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Extreme Events – Specimen Answer A.8.2(a) – Answer/Hints

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Q. Summarise the main risks to which the following types of entity might be most exposed (and which it would be prudent to provide stress tests for if you were a risk manager for such an entity): (a) A commercial bank

 

Commercial banks are exposed to a variety of risks, but the most important are usually:

 

         i.            Exposure to interest rate movements. Commercial banks carry out maturity transformation as they typically borrow short and lend long. Substantial changes to yield levels (and to the shape of the yield curve) can give them major headaches depending on their aggregate cash flow profile.

 

       ii.            Exposure to liquidity squeezes. This was a particular issue for commercial banks during the 2007-2009 credit crisis. Banks reliant on particular markets for sources of funding can run into trouble if these markets dry up. When designing suitable stresses it is also worth considering the precise nature of the funding and the extent to which off-balance sheet arrangements might cease to be off-balance sheet in a stressed scenario. For example, several banks that ran into trouble during the 2007-09 credit crisis were heavy users of ‘shadow banking’ structures, which ostensibly moved their funding exposures to third party entities. However the liquidity squeeze during the 2007-2009 credit crisis was so severe that these banks often found that they had to support their own special purpose vehicles despite the aim being that these vehicles would be ring fenced away from the bank’s own balance sheet in adverse circumstances.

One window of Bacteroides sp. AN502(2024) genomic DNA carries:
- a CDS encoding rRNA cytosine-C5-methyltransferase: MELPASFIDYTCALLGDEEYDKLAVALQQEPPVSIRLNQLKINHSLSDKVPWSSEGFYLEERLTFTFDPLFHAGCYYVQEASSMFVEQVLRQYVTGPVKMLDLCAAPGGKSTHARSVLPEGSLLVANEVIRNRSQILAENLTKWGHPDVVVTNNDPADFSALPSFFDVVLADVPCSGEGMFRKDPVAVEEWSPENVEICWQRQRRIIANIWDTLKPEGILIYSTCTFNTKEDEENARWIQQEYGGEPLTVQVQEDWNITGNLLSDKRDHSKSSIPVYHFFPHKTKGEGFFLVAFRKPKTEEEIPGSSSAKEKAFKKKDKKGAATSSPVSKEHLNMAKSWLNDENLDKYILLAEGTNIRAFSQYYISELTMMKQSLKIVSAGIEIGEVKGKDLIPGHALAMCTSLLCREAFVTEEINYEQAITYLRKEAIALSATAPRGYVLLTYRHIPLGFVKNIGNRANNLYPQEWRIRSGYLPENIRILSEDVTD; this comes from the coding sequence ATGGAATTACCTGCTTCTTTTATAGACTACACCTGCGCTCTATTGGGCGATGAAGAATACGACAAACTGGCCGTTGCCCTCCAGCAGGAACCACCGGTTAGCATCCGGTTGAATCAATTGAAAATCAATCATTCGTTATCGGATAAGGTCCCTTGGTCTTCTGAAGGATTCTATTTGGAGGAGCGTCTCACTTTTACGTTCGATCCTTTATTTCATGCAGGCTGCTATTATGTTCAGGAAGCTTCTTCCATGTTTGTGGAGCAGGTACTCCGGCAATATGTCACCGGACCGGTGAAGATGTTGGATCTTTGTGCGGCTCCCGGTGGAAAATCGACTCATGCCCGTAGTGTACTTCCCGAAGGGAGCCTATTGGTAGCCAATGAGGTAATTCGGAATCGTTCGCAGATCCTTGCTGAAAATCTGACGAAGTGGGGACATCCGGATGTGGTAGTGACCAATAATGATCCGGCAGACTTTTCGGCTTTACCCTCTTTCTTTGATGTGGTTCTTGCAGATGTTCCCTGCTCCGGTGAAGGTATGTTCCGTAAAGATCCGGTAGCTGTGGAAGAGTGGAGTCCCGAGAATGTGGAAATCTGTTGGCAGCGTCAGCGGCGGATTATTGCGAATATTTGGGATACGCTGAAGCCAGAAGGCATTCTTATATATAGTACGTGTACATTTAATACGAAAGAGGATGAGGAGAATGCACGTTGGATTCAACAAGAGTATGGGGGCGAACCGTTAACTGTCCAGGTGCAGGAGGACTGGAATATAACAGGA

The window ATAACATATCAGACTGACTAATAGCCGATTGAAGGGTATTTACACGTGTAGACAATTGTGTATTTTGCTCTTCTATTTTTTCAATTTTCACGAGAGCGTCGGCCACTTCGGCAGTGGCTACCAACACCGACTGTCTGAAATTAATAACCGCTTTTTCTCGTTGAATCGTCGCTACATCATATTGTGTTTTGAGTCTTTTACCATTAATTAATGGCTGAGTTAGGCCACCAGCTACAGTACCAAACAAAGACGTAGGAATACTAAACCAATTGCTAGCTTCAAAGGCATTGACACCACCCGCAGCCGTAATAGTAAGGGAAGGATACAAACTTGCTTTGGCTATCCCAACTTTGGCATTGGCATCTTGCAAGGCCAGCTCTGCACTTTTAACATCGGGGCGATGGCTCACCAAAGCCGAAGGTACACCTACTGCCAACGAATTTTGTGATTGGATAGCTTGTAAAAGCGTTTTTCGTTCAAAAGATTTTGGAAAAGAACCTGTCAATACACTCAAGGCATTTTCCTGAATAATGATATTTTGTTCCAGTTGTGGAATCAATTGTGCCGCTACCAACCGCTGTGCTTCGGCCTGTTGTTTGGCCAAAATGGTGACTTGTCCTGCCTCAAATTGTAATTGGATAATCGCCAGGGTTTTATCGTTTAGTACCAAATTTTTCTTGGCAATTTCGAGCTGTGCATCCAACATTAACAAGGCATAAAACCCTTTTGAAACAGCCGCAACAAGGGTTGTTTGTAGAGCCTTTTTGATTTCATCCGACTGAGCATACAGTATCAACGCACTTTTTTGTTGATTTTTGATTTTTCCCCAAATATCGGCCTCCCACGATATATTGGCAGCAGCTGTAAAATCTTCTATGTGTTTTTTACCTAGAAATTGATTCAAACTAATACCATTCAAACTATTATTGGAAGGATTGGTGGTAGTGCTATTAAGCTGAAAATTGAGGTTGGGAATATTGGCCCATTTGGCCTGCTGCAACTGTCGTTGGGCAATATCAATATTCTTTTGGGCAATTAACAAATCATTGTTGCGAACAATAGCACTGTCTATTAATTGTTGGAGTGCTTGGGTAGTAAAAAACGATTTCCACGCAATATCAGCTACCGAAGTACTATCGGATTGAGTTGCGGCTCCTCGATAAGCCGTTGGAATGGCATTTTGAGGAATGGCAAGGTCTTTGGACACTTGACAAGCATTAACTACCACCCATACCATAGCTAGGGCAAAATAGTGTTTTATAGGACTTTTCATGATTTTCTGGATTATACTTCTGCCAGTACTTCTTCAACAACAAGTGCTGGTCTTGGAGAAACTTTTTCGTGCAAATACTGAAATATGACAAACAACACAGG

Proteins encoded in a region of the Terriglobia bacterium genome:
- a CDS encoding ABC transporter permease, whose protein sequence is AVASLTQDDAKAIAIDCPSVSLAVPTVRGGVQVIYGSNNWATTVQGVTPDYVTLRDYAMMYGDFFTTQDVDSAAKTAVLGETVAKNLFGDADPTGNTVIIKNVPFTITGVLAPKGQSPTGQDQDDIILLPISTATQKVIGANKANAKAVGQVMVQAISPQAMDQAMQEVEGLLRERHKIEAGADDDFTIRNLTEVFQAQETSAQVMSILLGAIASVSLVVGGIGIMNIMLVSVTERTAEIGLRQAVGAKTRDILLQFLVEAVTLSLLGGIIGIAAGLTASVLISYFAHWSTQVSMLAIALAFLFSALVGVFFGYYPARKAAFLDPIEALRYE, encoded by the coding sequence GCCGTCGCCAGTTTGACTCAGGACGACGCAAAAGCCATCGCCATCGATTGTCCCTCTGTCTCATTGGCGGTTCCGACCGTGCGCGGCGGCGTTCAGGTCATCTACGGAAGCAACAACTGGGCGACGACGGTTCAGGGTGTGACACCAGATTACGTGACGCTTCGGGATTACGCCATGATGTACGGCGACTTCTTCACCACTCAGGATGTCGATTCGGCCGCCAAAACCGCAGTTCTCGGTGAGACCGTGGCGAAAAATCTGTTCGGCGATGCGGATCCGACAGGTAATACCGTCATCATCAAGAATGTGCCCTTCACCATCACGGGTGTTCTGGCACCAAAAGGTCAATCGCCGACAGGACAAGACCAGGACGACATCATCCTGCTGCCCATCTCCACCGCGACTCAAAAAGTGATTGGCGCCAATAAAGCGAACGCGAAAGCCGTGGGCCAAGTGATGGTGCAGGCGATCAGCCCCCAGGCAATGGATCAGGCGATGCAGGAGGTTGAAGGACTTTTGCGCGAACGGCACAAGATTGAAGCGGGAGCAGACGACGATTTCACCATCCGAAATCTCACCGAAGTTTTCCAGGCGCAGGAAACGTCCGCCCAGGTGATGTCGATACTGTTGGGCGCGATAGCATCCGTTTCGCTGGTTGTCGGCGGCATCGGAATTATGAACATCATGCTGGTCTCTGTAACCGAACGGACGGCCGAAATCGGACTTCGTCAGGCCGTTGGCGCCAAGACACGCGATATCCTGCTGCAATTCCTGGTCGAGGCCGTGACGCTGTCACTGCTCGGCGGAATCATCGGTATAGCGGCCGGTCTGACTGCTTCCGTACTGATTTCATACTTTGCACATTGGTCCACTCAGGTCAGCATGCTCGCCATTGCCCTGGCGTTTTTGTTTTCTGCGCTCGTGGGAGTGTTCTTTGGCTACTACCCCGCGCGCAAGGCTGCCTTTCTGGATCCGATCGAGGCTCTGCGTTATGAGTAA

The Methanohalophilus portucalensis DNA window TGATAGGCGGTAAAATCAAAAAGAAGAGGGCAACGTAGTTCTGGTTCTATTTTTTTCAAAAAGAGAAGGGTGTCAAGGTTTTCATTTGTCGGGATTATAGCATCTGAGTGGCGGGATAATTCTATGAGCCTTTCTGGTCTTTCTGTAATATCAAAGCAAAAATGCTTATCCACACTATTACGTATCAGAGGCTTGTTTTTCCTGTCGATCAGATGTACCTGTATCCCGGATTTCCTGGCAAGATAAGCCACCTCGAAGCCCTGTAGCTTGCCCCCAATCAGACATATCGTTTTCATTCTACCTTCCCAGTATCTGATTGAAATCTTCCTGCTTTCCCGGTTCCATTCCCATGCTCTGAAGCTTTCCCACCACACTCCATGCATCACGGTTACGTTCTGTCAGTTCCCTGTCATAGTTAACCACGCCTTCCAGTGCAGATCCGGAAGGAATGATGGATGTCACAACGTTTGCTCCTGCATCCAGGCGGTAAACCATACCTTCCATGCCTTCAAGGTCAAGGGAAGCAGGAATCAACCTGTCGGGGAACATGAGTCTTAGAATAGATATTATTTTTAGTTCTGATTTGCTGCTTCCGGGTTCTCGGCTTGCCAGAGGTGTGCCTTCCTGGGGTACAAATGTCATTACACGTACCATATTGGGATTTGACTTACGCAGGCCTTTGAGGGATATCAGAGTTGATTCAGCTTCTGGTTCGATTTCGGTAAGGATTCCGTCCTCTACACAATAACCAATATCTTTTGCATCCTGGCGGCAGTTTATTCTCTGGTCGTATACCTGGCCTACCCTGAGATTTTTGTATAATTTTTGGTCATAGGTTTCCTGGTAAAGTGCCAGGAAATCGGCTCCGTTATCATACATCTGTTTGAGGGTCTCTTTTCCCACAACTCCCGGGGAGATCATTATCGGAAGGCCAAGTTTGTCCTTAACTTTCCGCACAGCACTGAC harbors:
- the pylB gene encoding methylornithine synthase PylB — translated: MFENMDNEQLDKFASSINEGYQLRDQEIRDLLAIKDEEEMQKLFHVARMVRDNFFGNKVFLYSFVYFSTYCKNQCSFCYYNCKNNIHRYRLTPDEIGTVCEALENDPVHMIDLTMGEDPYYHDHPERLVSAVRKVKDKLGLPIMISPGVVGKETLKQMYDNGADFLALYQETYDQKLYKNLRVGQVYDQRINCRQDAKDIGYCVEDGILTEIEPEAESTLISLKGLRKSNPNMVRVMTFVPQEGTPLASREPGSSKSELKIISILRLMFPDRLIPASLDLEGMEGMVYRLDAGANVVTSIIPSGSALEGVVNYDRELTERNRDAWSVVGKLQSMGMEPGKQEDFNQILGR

iii.            Credit risk and bad debts. A particular issue here is that the credit exposures may turn out not be as diversified as the bank might have hoped. For example, residential and commercial mortgage business may ostensibly appear to involve a very diversified client base. However, it may actually turn out to be less diversified than expected if there is a major economic downturn that coincides with a major decline in general property values.

 

     iv.            Operational risk. Like other financial services, commercial banks are exposed to operational risks. These might include fraud (by the company’s own employees or directors), or inappropriate incentive elements for employees or within the products it is selling that lead to unhelpful aggregate customer behaviours.

 

P.S. Similar types of risk (but in other guises) usually arise with other types of financial services entities, which may be one contributory factor in the increasing popularity of the discipline of Enterprise Risk Management.

 


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